An integrative investigation of liquid metal embrittlement in the Fe-Zn system: From responsible mechanisms to mitigation strategies
MetadataShow full item record
Liquid metal embrittlement (LME) is a problematic phenomenon that results in the abrupt failure of a ductile metal that is exposed to a reactive liquid metal while simultaneously experiencing a tensile load. Despite extensive research efforts to understand this phenomenon, the underlying mechanisms driving LME remain unclear due to conflicting hypotheses and limited empirical evidence. The lack of fundamental knowledge consequently hinders efforts to investigate the influence of metallurgical factors on the severity of LME, resulting in challenges in devising effective solutions to mitigate or eliminate this catastrophic event. In this thesis, both fundamental and engineering aspects of LME are examined comprehensively in the iron-zinc (Fe-Zn) system by unraveling the underlying mechanisms of LME, exploring metallurgical factors contributing to its susceptibility, and investigating an effective strategy for mitigating LME. The results showed that LME crack initiation entails several atomic-scale steps where the interdiffusion of Zn atoms into the grain boundaries led to the formation of a stress-induced diffusion wedge that significantly affects the kinetics of interdiffusion, as well as the mechanical integrity of the grain boundary being attacked. The results of a detailed characterization of the LME crack path revealed that stress-induced grain boundary diffusion was the most probable underlying mechanism for LME crack propagation. It was shown that LME crack propagation was strongly affected by the initial microstructural characteristics, in which the ferritic microstructure was more prone to LME crack initiation, while the austenitic microstructure had a significantly higher LME crack propagation rate. This led to the occurrence of a hybrid ductile/brittle failure in the ferritic microstructure but a completely intergranular brittle failure in the austenitic sample. The results showed that the ZnAlMg coating has exceptional resistance to LME cracking at high temperatures. Due to an increase in the testing temperature, the lamellar eutectic microstructure of the coating dissolved into the Zn-matrix, with the constituent elements, Al and Mg, segregating towards the steel substrate and the coating surface, respectively. This led to the in-situ formation of a uniform α-Fe(Zn, Al) layer at the steel/coating interface which prevented the direct contact of liquid metal with the steel substrate, resulting in complete suppression of LME at high temperatures. The study presented an integrated perspective on LME crack formation in the Fe-Zn system and used numerical modeling and empirical results to offer fundamental insights that have so far been lacking in the literature. This study proposed a unified mechanism for the occurrence of LME crack, which is able to reconcile conflicting micro- and macro-scale experimental results reported in the literature. The study also facilitated the resolution of the long-standing debate regarding the LME mechanisms proposed in the literature while offering practically relevant knowledge that leads to the design of LME-resistant Fe-Zn couples.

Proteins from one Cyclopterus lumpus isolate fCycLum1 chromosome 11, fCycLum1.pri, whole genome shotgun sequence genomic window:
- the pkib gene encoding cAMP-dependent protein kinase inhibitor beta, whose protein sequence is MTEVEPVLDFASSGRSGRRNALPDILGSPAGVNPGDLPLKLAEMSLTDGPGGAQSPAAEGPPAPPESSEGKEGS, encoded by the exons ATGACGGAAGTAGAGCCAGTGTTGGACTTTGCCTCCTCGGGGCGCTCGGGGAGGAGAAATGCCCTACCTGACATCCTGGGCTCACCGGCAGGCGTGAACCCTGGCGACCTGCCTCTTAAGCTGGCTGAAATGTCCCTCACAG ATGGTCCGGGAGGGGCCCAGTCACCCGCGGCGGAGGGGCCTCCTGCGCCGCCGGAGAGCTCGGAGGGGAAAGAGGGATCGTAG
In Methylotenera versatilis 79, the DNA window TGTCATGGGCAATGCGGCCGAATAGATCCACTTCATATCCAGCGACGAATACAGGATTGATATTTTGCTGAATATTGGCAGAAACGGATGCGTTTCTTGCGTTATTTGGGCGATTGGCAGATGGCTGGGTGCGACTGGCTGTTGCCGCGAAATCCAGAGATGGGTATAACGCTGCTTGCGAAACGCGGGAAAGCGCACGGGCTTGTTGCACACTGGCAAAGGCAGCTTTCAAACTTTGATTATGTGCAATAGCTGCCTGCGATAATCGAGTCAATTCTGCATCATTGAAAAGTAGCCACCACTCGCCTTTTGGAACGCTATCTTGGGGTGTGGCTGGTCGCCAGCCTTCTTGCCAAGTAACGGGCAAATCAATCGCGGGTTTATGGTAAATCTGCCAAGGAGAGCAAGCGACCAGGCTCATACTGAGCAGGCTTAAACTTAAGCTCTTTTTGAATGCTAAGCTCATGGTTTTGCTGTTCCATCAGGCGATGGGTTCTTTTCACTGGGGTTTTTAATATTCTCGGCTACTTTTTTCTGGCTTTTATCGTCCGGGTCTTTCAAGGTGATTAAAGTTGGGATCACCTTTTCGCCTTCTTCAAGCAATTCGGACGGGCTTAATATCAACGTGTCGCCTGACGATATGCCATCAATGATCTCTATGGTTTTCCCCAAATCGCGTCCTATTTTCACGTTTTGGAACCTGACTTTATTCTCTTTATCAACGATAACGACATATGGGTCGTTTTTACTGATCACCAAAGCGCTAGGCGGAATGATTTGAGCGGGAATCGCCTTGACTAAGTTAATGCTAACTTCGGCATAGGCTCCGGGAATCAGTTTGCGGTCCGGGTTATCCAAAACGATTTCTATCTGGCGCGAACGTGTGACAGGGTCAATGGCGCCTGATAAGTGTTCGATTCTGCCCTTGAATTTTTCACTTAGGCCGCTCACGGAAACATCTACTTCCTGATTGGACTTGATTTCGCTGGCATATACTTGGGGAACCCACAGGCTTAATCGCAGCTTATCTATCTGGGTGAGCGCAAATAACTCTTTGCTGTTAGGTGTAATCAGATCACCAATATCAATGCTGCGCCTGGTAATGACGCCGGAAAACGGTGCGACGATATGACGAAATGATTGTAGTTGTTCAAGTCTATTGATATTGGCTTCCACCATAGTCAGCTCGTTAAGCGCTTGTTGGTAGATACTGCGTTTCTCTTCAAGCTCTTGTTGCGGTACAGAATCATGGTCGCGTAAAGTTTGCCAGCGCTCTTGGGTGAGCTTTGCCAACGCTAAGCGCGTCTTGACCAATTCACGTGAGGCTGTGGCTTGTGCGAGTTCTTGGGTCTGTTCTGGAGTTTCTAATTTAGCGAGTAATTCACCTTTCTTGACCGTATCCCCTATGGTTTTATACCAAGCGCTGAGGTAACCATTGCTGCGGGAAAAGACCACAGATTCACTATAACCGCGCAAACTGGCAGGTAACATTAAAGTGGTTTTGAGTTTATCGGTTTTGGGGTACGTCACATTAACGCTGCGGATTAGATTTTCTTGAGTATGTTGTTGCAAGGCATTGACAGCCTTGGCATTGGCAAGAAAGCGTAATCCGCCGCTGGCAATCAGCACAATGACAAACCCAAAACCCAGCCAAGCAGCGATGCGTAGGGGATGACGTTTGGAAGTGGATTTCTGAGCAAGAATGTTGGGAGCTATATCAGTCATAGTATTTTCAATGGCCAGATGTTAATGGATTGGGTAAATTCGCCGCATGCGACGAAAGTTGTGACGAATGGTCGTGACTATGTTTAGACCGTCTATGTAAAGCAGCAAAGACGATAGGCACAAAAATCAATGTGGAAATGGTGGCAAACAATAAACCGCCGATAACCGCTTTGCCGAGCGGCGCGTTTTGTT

Cite this version of the work
Ali Ghatei Kalashami (2023). An integrative investigation of liquid metal embrittlement in the Fe-Zn system: From responsible mechanisms to mitigation strategies. UWSpace. http://hdl.handle.net/10012/19228